Proven in the lab (citation needed) and the real world (citation needed) to correlate (ah, correlation) with neurobiological responses (which have apparently not been “proven” to correlate with success of a film).

The Mind Science Method has been lab tested (by whom) and is proven to correlate (but not measure?) with the actual psychophysiological responses of a subject to the screenplay. Testing measured neurobiological activity with a variety of electrodermal equipment including galvanic skin monitor, electromyrograms, a zygomaticaus, a corrogator, an EEG and EKG MP150WSW with Tel100C remote monitoring module data acquisition system (does this just mean lie detector?).

Over the course of years of testing and development, the Mind Science Method has been used to objectively (lol) rate more than 30 scripts for films with known gross box office receipts (and how did they do?), verifying the validity of our method (but not well enough for us to share the validity measures) and giving us a statistical basis (citations???) for predicting the success of a script with known Mind Science Method scores.

My response to the woman who e-mailed me was simple:

I am a blogger who writes about the entertainment world and skepticism. A producer who is a friend of mine alerted me to your website and I wrote about it, as I imagine you got from the original post, because the “mind science” as explained on your website seems to be pseudo-science and you provide no detailed explanation or scientific corroboration of your methods.

I am happy to write further about the science behind your service if you are willing to provide any peer-reviewed, scientific studies. Or any further information about what exactly the service you provide is, how it works, why it costs that much, any evidence that the responses you measure are accurate measures of emotions, any evidence that emotional responses are related to film success, or any projects that have been successful through your help.

Cinematic Appraisals: Scam or Science?

Their Site's Main Image

I’m a writer, which means that I have to spend a lot of time looking out for scams trying to take advantage of me.  There are fake agentsfake contests, and fake publishers who are all trying to get my money by promising me riches and fortune and, most importantly, an audience.  If anything can teach you skepticism, it’s trying to navigate the minefield of nearly, but not quite, professional writing.

I think you should go look at this.  It’s a “Mind Science” based analysis service for screenplays.  That seems highly unlikely to me, but here is an excerpt from the site:

Once your screenplay has been received, trained evaluators conduct an analysis using our proprietary Mind Science Method to ascertain individual scores for each line, each page, and for the screenplay as a whole. This scoring system evaluates the different criteria, story structure, dialog and action of each individual line.

Once the analysis is complete, a score is assigned that can be compared equally against the score of any other screenplay, if you have chosen to submit a second screenplay of a previously produced project.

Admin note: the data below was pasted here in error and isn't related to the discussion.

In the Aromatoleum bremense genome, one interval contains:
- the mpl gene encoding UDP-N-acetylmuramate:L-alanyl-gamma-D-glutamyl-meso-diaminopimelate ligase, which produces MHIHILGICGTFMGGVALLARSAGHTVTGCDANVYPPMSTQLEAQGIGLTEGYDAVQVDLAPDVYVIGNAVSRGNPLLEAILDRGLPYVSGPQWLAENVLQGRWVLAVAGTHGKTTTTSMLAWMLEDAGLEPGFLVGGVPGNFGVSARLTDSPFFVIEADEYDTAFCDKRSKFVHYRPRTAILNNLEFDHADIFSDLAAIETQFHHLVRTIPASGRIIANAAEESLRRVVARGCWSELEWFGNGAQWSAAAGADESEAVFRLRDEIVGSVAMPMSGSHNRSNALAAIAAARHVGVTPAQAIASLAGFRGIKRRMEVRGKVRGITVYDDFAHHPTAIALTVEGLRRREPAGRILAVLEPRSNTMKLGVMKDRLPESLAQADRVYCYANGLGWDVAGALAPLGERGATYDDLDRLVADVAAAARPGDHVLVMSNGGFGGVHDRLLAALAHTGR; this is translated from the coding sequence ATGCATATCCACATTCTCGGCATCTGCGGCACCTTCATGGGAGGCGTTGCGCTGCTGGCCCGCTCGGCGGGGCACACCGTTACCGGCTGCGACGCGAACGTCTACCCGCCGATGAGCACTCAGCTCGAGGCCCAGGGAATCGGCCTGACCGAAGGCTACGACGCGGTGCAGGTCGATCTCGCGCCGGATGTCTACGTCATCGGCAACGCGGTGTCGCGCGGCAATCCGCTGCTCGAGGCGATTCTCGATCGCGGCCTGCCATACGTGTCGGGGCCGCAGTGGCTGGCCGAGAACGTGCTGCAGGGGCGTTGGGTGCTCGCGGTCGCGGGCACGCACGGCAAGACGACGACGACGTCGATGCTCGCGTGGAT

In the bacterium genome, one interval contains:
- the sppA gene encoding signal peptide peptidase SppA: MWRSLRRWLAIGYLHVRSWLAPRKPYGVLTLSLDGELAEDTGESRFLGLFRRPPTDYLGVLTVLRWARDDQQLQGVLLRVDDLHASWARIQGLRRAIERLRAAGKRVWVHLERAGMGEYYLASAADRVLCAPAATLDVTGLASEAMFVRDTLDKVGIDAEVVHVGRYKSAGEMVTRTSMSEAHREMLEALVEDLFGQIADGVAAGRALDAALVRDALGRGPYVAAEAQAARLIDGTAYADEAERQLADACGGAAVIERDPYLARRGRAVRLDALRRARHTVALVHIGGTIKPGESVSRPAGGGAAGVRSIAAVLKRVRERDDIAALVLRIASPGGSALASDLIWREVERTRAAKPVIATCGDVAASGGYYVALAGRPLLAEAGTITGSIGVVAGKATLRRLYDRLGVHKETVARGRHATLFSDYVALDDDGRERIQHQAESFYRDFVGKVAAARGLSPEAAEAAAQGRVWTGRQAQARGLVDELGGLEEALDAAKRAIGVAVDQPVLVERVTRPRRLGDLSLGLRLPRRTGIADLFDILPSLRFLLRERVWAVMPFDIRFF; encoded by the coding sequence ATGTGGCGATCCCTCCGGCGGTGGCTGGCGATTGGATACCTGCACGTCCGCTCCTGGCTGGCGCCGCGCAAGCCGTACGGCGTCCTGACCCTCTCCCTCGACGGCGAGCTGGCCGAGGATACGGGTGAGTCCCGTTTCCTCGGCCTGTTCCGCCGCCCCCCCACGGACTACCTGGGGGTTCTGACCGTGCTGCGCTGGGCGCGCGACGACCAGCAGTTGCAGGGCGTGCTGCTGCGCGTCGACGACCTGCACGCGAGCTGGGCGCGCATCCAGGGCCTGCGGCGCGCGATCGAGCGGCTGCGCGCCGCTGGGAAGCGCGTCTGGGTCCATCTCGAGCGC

After the initial page-by-page study is complete and individual score determined, the screenplay is then studied and examined by separate evaluators for its story structure and connection strength, yielding the second analysis based on content.

You will receive both the score and complete analysis in your final report, including a hardcopy of the screenplay with review notations.

The Mind Science score and analysis will allow you to gauge the degree of stimulation/mental connection the screenplay evokes. And, by comparing the score of a new script with the score of a script from a produced film in the same genre, you can compare its potential success apples-to-apples.

Does this sound like Scientology to anyone else?  It sounds like all they’re doing is providing detailed coverage and calling it “Mind Science”.

I mean, maybe what they do is legitimate in the sense that they provide a service, but they charge, get this, FIFTY DOLLARS A PAGE to review your screenplay.  That’s $6000 for a 120 page script.

$6000.

Everyone, for 1 dollar a page, I will read and review your screenplay!  I dunno how appealing that is, but it’s certainly a hell of a lot cheaper!  I’m no one, but at least I’ve optioned a screenplay and that makes me 100% qualified to use my own Proprietary Mind Science to evaluate your screenplay’s ability to engage an audience’s interest.  For $6000 dollars, who knows what I’d do (e-mail your inquiries).

Hell, pay an 8-year-old a dollar and see how long he can sit through it before getting up.  If it’s more than 10 pages, you’ve got a winner!

If you’re going to pay money to get feedback I recommend finding someone who is a screenwriter or actually works in the business — submit to ScriptSavvy or Carson Reeves, I can personally attest to both the quality and honesty of their services.

I realize that the Cinematic Appraisals Service is aimed at producers and people who are in genuine pre-production stages of getting a film made, not just struggling writers, but, until I see some evidence that what their doing actually has any evidence behind it or is more useful than, say, reading the script with a critical eye, I’m going to have to call this one as straight up bilking people out of their money.  Especially since I can’t find any information about them anywhere else on the net.  And taking money from producers, while potentially satisfying, means that there’s less money to make movies.

Writers Beware!